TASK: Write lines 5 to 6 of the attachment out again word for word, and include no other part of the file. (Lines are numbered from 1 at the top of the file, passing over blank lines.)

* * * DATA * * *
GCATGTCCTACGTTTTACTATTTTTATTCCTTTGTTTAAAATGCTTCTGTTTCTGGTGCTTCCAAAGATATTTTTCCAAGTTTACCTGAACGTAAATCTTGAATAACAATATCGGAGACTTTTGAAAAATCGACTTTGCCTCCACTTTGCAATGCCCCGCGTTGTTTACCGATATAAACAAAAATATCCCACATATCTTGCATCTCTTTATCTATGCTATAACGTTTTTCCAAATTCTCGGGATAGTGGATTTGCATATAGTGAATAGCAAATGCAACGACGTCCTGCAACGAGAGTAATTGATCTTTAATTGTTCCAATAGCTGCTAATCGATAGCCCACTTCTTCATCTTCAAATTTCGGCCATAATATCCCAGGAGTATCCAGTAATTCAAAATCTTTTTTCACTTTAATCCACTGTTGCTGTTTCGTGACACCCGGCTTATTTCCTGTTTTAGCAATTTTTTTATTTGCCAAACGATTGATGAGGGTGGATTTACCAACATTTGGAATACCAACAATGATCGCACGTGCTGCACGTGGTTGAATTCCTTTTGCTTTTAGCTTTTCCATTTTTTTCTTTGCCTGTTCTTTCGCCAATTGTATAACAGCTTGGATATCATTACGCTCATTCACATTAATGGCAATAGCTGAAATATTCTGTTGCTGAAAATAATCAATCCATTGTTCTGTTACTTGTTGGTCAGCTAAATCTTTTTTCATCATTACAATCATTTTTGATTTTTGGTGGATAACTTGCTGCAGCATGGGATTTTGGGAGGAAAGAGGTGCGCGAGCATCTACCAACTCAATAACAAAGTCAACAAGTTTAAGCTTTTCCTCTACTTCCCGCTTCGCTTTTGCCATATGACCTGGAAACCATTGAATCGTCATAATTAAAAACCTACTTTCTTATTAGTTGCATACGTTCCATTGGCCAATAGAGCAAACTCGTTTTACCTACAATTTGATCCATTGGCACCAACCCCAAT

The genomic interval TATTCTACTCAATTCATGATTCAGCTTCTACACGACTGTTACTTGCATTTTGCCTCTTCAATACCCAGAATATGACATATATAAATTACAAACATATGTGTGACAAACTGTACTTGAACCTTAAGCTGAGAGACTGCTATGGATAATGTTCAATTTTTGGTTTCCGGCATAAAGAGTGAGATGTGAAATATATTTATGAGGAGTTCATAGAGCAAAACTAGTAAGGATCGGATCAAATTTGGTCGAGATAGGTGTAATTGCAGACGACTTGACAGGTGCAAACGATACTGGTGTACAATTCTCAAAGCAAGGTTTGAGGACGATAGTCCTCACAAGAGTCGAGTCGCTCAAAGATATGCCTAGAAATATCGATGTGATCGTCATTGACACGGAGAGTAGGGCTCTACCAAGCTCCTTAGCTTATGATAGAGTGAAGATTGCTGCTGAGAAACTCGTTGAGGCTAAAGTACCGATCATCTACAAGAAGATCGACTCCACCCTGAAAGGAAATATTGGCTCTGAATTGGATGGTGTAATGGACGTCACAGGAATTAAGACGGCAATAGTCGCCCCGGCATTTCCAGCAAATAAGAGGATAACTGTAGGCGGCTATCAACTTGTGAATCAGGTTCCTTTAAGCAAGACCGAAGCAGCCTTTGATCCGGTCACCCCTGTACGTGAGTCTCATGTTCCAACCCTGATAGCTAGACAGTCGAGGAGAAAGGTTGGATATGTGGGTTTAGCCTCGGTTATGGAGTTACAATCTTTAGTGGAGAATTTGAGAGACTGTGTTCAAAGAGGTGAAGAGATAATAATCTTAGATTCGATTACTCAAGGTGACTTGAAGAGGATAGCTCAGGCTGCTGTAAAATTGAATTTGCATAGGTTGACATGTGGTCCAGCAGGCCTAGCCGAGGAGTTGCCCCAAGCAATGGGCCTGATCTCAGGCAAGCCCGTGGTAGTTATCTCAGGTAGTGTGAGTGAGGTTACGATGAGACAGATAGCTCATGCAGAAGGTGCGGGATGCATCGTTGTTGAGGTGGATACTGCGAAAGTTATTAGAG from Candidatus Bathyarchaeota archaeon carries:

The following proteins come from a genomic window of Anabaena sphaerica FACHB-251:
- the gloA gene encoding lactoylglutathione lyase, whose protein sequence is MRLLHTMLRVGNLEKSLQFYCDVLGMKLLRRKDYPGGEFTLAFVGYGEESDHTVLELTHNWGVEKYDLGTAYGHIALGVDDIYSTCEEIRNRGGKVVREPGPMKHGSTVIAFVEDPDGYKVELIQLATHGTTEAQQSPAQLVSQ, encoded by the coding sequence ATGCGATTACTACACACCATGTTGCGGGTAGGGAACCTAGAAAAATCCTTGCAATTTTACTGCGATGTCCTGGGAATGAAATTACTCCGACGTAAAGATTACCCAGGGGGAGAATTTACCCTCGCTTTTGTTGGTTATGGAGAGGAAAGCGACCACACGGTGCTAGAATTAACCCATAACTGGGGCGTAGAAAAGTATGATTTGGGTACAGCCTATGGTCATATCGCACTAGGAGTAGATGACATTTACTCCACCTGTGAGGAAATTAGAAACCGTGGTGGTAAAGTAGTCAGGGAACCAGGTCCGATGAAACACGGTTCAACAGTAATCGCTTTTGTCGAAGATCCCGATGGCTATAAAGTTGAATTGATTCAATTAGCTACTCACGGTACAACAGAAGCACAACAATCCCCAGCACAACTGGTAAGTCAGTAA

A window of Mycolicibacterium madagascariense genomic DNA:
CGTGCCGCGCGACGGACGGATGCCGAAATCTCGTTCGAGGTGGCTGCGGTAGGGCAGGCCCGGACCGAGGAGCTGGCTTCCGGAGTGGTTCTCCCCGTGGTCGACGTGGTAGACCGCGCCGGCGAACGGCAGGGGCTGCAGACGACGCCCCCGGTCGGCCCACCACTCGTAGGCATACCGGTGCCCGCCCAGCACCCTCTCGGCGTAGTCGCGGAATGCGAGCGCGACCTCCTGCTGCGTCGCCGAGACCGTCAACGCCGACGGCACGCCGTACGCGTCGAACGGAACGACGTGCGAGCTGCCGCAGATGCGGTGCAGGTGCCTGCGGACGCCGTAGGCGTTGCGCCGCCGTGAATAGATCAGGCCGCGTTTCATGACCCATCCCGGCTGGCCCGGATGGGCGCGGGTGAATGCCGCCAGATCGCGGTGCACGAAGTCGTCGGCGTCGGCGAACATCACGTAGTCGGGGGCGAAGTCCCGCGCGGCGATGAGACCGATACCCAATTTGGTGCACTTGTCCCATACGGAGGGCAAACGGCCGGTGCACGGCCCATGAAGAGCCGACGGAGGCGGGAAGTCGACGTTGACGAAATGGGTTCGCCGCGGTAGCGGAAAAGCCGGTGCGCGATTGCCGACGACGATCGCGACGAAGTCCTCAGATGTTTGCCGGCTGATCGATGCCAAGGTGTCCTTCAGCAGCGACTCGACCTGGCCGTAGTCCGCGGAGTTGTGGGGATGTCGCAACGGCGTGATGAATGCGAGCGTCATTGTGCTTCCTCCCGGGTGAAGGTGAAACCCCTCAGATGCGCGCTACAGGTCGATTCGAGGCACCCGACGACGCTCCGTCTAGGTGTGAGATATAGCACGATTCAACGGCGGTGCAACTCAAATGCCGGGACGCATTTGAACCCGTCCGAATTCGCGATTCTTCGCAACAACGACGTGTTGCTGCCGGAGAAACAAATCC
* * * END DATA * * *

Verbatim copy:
A window of Mycolicibacterium madagascariense genomic DNA:
CGTGCCGCGCGACGGACGGATGCCGAAATCTCGTTCGAGGTGGCTGCGGTAGGGCAGGCCCGGACCGAGGAGCTGGCTTCCGGAGTGGTTCTCCCCGTGGTCGACGTGGTAGACCGCGCCGGCGAACGGCAGGGGCTGCAGACGACGCCCCCGGTCGGCCCACCACTCGTAGGCATACCGGTGCCCGCCCAGCACCCTCTCGGCGTAGTCGCGGAATGCGAGCGCGACCTCCTGCTGCGTCGCCGAGACCGTCAACGCCGACGGCACGCCGTACGCGTCGAACGGAACGACGTGCGAGCTGCCGCAGATGCGGTGCAGGTGCCTGCGGACGCCGTAGGCGTTGCGCCGCCGTGAATAGATCAGGCCGCGTTTCATGACCCATCCCGGCTGGCCCGGATGGGCGCGGGTGAATGCCGCCAGATCGCGGTGCACGAAGTCGTCGGCGTCGGCGAACATCACGTAGTCGGGGGCGAAGTCCCGCGCGGCGATGAGACCGATACCCAATTTGGTGCACTTGTCCCATACGGAGGGCAAACGGCCGGTGCACGGCCCATGAAGAGCCGACGGAGGCGGGAAGTCGACGTTGACGAAATGGGTTCGCCGCGGTAGCGGAAAAGCCGGTGCGCGATTGCCGACGACGATCGCGACGAAGTCCTCAGATGTTTGCCGGCTGATCGATGCCAAGGTGTCCTTCAGCAGCGACTCGACCTGGCCGTAGTCCGCGGAGTTGTGGGGATGTCGCAACGGCGTGATGAATGCGAGCGTCATTGTGCTTCCTCCCGGGTGAAGGTGAAACCCCTCAGATGCGCGCTACAGGTCGATTCGAGGCACCCGACGACGCTCCGTCTAGGTGTGAGATATAGCACGATTCAACGGCGGTGCAACTCAAATGCCGGGACGCATTTGAACCCGTCCGAATTCGCGATTCTTCGCAACAACGACGTGTTGCTGCCGGAGAAACAAATCC